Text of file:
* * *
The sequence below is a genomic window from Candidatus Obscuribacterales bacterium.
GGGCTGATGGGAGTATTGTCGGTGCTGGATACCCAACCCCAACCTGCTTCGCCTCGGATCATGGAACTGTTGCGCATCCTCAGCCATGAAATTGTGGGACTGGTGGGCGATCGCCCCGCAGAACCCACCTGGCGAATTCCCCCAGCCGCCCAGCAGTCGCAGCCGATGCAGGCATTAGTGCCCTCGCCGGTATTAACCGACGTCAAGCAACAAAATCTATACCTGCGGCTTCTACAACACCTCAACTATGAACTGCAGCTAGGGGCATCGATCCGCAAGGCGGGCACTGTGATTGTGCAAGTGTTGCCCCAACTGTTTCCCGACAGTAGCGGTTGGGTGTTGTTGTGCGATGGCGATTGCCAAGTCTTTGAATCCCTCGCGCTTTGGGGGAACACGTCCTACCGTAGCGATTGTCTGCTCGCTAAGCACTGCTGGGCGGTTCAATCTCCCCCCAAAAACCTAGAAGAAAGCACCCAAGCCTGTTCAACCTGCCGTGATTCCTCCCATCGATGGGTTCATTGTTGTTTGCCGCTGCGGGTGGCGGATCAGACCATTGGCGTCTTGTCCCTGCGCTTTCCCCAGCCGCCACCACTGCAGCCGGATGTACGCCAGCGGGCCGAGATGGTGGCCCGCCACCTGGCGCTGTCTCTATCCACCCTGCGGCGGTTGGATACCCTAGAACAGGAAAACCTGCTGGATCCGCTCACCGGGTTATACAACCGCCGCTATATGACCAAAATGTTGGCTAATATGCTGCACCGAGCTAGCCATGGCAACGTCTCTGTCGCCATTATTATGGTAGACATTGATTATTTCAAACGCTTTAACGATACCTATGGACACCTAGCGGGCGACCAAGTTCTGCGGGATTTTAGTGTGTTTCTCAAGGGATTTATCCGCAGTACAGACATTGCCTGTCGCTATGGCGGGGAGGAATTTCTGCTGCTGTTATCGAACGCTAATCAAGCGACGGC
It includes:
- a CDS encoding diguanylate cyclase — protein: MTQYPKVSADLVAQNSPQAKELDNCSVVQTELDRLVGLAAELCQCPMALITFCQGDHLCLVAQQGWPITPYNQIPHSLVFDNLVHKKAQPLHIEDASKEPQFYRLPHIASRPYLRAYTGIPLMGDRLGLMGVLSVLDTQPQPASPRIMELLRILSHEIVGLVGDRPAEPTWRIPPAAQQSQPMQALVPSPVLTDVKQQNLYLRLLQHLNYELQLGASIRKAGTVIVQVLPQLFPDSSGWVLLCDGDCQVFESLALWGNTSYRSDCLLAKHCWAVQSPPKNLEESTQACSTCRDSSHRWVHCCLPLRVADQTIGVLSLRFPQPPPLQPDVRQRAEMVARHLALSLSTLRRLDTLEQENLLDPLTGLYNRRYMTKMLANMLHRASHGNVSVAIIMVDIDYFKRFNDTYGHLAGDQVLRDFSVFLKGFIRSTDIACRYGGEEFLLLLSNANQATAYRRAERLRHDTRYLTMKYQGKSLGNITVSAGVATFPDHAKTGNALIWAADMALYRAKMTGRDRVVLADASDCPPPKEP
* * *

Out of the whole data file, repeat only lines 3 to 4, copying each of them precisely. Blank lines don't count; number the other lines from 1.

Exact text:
It includes:
- a CDS encoding diguanylate cyclase — protein: MTQYPKVSADLVAQNSPQAKELDNCSVVQTELDRLVGLAAELCQCPMALITFCQGDHLCLVAQQGWPITPYNQIPHSLVFDNLVHKKAQPLHIEDASKEPQFYRLPHIASRPYLRAYTGIPLMGDRLGLMGVLSVLDTQPQPASPRIMELLRILSHEIVGLVGDRPAEPTWRIPPAAQQSQPMQALVPSPVLTDVKQQNLYLRLLQHLNYELQLGASIRKAGTVIVQVLPQLFPDSSGWVLLCDGDCQVFESLALWGNTSYRSDCLLAKHCWAVQSPPKNLEESTQACSTCRDSSHRWVHCCLPLRVADQTIGVLSLRFPQPPPLQPDVRQRAEMVARHLALSLSTLRRLDTLEQENLLDPLTGLYNRRYMTKMLANMLHRASHGNVSVAIIMVDIDYFKRFNDTYGHLAGDQVLRDFSVFLKGFIRSTDIACRYGGEEFLLLLSNANQATAYRRAERLRHDTRYLTMKYQGKSLGNITVSAGVATFPDHAKTGNALIWAADMALYRAKMTGRDRVVLADASDCPPPKEP